Office of Academic Resources
Chulalongkorn University
Chulalongkorn University

Home / Help

TitleCancer, Stress, and Death [electronic resource] / edited by Stacey B. Day
ImprintBoston, MA : Springer US : Imprint: Springer, 1986
Edition Second Edition
Connect tohttp://dx.doi.org/10.1007/978-1-4757-9573-8
Descript XXX, 362 p. online resource

SUMMARY

This book has been well received in many places and in many countries. It was awarded a ranking in the top ten publications on behavioral medicine in the year that it first appeared. When, in 1977, we began to fit the components of Cancer, Stress, and Death together, the established medical view was that each subject repreยญ sented a different discipline, and that to integrate fields so diverse in information content was to seek to achieve a synthesis beyond reasonable limits. Had we been required to concern ourselves with the knowledge of each component in its entirety, this might have been so, but our concern, of course, was to integrate only those items of knowledge in any one field that could bear upon the field of interest of another. Moreover, we were concerned that physiยญ cians and scientists take account of the inner forces that shape motivation and individual behavior, as well as the cultural identity of individuals, and we hoped that the biopsychosocial way in which we believed would gain ground and win support. Now, with need for a second edition, one can hardly conceive of not bringing together diverse contributions in one volume. Such syntheses as we have made clearly confirm that one can arrive at several levels of understanding of human situations through wise integration of biological paradigms within various social, cultural, and psychological parameters-which essentially is a simple way of defining the biopsychosocial way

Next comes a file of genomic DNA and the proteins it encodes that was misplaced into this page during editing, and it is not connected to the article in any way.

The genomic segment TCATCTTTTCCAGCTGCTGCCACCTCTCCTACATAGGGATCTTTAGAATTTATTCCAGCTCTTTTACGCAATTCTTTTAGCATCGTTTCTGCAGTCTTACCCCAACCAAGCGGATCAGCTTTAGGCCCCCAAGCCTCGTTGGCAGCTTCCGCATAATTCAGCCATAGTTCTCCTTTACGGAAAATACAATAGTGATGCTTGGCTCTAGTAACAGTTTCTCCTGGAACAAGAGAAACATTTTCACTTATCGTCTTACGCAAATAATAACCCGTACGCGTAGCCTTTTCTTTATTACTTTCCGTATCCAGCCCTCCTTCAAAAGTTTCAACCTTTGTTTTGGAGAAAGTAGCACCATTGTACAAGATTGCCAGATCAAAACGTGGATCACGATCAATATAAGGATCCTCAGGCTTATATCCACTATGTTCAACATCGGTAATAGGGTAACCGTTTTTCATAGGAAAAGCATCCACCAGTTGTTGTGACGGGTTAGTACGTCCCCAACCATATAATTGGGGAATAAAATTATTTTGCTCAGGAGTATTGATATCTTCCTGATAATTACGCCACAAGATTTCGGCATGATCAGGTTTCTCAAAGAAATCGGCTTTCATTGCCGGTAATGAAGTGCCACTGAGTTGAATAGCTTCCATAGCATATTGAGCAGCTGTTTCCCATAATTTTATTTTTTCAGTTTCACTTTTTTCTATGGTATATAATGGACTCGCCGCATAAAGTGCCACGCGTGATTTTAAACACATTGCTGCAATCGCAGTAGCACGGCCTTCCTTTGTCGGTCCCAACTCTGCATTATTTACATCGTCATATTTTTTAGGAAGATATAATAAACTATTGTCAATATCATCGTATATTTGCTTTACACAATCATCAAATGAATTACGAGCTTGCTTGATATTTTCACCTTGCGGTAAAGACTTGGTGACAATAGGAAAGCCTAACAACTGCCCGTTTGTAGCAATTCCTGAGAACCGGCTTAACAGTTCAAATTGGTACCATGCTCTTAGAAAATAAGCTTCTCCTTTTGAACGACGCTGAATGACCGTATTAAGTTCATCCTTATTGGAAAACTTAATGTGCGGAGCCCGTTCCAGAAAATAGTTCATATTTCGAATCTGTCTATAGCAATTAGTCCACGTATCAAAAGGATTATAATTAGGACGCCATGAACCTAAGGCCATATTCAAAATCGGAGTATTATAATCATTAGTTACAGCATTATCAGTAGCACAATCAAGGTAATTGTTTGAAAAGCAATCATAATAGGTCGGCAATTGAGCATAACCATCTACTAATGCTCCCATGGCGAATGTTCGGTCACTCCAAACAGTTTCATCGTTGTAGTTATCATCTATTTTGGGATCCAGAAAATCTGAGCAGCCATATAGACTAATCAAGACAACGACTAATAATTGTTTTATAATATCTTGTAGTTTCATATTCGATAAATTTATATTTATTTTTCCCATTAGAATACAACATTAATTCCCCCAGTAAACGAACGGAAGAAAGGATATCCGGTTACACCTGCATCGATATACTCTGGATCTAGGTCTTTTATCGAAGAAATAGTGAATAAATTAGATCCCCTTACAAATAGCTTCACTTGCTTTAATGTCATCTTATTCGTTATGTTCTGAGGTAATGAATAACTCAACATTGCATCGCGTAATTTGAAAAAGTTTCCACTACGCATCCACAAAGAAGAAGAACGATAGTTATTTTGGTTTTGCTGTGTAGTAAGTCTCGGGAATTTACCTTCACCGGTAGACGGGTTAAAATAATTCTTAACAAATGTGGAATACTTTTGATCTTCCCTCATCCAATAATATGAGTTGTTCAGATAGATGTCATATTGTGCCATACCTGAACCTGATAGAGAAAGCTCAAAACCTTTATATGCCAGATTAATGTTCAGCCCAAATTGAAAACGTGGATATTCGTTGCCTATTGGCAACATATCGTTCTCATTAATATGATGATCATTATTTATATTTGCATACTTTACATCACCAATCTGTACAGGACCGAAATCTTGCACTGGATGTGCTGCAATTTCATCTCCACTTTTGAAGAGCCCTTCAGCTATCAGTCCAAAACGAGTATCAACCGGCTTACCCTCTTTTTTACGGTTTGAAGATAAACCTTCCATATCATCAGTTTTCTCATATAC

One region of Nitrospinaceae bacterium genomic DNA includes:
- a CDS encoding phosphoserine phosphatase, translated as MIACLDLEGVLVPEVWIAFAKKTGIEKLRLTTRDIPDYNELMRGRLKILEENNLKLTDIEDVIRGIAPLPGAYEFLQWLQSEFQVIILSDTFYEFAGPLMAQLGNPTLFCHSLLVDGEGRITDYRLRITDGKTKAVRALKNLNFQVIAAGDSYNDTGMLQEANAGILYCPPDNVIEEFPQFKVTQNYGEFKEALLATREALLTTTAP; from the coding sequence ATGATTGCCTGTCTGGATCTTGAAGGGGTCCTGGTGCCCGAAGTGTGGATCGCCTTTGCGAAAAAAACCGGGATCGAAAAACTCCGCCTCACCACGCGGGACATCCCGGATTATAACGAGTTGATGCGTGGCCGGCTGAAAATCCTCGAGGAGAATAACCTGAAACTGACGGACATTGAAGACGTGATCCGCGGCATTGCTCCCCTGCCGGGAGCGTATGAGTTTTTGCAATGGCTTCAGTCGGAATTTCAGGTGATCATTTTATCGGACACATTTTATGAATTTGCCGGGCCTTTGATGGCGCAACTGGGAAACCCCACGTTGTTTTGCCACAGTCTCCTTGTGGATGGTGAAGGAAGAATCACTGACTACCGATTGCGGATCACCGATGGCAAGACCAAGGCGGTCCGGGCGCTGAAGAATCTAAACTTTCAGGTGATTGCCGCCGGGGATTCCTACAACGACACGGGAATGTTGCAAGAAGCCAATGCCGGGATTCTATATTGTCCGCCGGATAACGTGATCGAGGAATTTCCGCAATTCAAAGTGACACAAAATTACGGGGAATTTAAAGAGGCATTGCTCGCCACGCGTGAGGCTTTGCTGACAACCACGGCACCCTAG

CONTENT

Introduction: Stress as a Cause of Disease -- 1. Stress, Cancer, and the Mind -- 2. Stress, Hormone Responses, and Cancer -- 3. Stress, the Immune System, and Cancer -- 4. Psychological Factors in the Causation and Course of Cancer -- 5. Recent Biopsychosociological Approaches to Cancer Study in Japan -- 6. The Homeostatic Significance of the Death-Life Cycle Dynamics in Mental Functions -- 7. The Patient as a Communicator -- 8. The Cancer Patient as Educator and Counselor -- 9. Stress, Cancer: Stress Modulation of the Metastatic Process -- 10. Hospice Care in North America -- 11. Advanced Malignant Disease, Pain, Physical Deterioration, and Death -- 12. To Live Cancer with Love -- 13. Anticipatory Grief, Stress, and the Surrogate Griever -- 14. Self-Help and Hubris in Cancer Care -- 15. Stress, Cancer, Deathโ{128}{148}A Pediatric Perspective -- 16. Models of Group Intervention for Cancer Patients and Families -- 17. Telling the Truth to the Dying Patient -- 18. The Pastoral Physician: Cancer and Psychospiritual Care -- 19. Progress in Biopsychosocial Approaches to Cancer in Northern Europe (Finland) -- 20. Early Family Attitudes and the Stress Processโ{128}{148}A Life-Span and Personological Model of Host-Tumor Relationships: Biopsychosocial Research on Cancer and Stress in Central Europe -- 21. The Biopsychosocial Way as a Clinical Mode for Handling Critical Disease Problems in Tropical West Africa -- 22. Some Thoughts on the Endemiology of Cancer -- 23. The Introduction of Occidental and Oriental Approaches in Biopsychosocial Medicine -- 24. Discussion -- 25. Death Not the Mysterium Tremendum: A Summary Overview


Medicine Public health Oncology Psychiatry Epidemiology Psychotherapy Counseling Medicine & Public Health Oncology Psychiatry Public Health Epidemiology Psychotherapy and Counseling



Location



Office of Academic Resources, Chulalongkorn University, Phayathai Rd. Pathumwan Bangkok 10330 Thailand

Contact Us

Tel. 0-2218-2929,
0-2218-2927 (Library Service)
0-2218-2903 (Administrative Division)
Fax. 0-2215-3617, 0-2218-2907

Social Network

  line

facebook   instragram